Poetry Porch Poetics 2020


Frozen Charlotte by Susan de Sola. San Jose, CA: Able Muse Press, 2019. ISBN 9781773490373 (paper).

Reviewed by Joyce Wilson

The poems in Susan de Sola’s first book Frozen Charlotte exemplify the author’s dexterity with craft and taste for variety, in which each subject has found the perfect vehicle. While her purpose is not autobiography, the poems constitute a palpable sense of self. Organized into five parts, with each introduced by an italicized fragment that entices but does not explain, the collection accumulates experiences, examining things in respective interiors—a favorite doll in a child’s bath, a vase of flowers in a dining room—and by taking trips to nearby destinations, such as a shop, museum, or flower market. Movement within and between poems serves to alleviate a sense of stasis throughout and suggests the type of struggle necessary to overcome paralysis as it is experienced in everyday encounters.

       The doll in the title poem “Frozen Charlotte” was, in Victorian times, a popular gift that came with propaganda attached, to warn young girls about the perils of vanity. Inspired by a poem and folk ballad, both based on a story that appeared in an 1840 newspaper, “Fair Charlotte” preferred to show off the finery of her dress rather than cover up with blankets as she rode in an open sleigh to a ball in the middle of winter. The result was that she froze to death. De Sola’s poem takes the point of view of the doll as artifact looking back, “I died of cold.” Written in cinquains (ababb) of uniform tetrameter lines as if to complicate ballad form intentionally, the verses emphasize the matter-of-fact progress of the story that minimizes hope for escape. This doll testifies that she is stuck. Although inert and corpse-like, and having lost her finery, she voices awareness of the role she plays in changing times. As if she knows that she is being used, the doll comments, “I fortify their frozen hearts,” chastising the Victorians for their cruelty. Then she declares, “I’m getting warmer now,” as if to welcome the modern and post-modern ages, in which beauty is celebrated to excess and vanity seldom punished at all, much less by death. (One might remember that Charlotte, besides being the name for a girl, is also a dessert.) Still, the fact of the doll being bought and sold, “safe for play—no moving parts” (75) sends an updated warning to women and girls about being caught in roles bound to the past, frozen in a passivity they cannot control, and lacking agency to get out and live.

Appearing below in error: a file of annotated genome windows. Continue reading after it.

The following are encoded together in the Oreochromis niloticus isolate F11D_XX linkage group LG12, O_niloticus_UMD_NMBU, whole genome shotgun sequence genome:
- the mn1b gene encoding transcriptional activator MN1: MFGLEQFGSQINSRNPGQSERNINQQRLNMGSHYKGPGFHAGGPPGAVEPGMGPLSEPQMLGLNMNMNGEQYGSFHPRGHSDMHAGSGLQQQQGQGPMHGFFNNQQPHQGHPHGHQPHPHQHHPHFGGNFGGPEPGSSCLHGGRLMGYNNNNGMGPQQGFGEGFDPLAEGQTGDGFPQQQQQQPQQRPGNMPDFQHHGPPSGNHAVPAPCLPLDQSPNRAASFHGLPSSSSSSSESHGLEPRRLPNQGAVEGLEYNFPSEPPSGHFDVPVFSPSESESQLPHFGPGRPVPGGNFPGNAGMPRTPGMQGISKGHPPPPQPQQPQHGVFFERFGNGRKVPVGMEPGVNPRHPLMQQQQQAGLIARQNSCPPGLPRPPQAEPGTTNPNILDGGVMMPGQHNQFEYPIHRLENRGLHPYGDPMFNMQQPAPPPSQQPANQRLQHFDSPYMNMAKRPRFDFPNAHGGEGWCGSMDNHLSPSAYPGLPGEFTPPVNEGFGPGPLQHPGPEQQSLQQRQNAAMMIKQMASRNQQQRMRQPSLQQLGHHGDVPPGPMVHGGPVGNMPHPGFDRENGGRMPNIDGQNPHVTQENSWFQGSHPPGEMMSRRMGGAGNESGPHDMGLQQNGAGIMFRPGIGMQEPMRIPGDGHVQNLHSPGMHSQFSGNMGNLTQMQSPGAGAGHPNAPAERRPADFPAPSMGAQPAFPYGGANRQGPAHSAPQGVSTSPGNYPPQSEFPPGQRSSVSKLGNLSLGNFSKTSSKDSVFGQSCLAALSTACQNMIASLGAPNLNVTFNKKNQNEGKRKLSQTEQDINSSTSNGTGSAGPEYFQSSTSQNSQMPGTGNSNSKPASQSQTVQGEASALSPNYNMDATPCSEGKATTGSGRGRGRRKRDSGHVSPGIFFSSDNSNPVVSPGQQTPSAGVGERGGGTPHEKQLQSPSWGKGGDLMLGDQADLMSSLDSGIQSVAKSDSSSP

De Sola frequently takes her poems out of the house, where one can enter another place and time just by opening the door of a shop. In a borough of New York (where she grew up), she discovers a room that prompts the question: “Little Russia, Little Odessa, little something?”

    I slip into a Georgian place
    where grandeur is for sale.
    The carpets are a rich maroon,
    the true color of carpet, and beneath tinkling
    chandeliers, a disco ball for hot Georgian nights
    to many of which the walls testify.

            (“At Brighton Beach,” 6)

While this interior conveys exotic intimacies, she leaves the shop cloaked in anonymity, certain that no one will recognize her, the person she has become.
    Assimilation did its dissemination
    half a century back—
    thick then with familiarity,
    borscht-blood thick.

            (“At Brighton Beach,” 7)

With the paradoxical exposition in assimilate versus disseminate, amid all the detail, de Sola juxtaposes elements of her past even as she sheds them like worn out skin. (De Sola now lives in The Netherlands with her husband and family.)

       In another interior, the shopkeeper behind the counter repels as she fascinates. “It was as if she lived inside a closet” (45), the narrator observes, where delicate undergarments were the stuff of her trade. The woman sells finery with a coarse demeanor.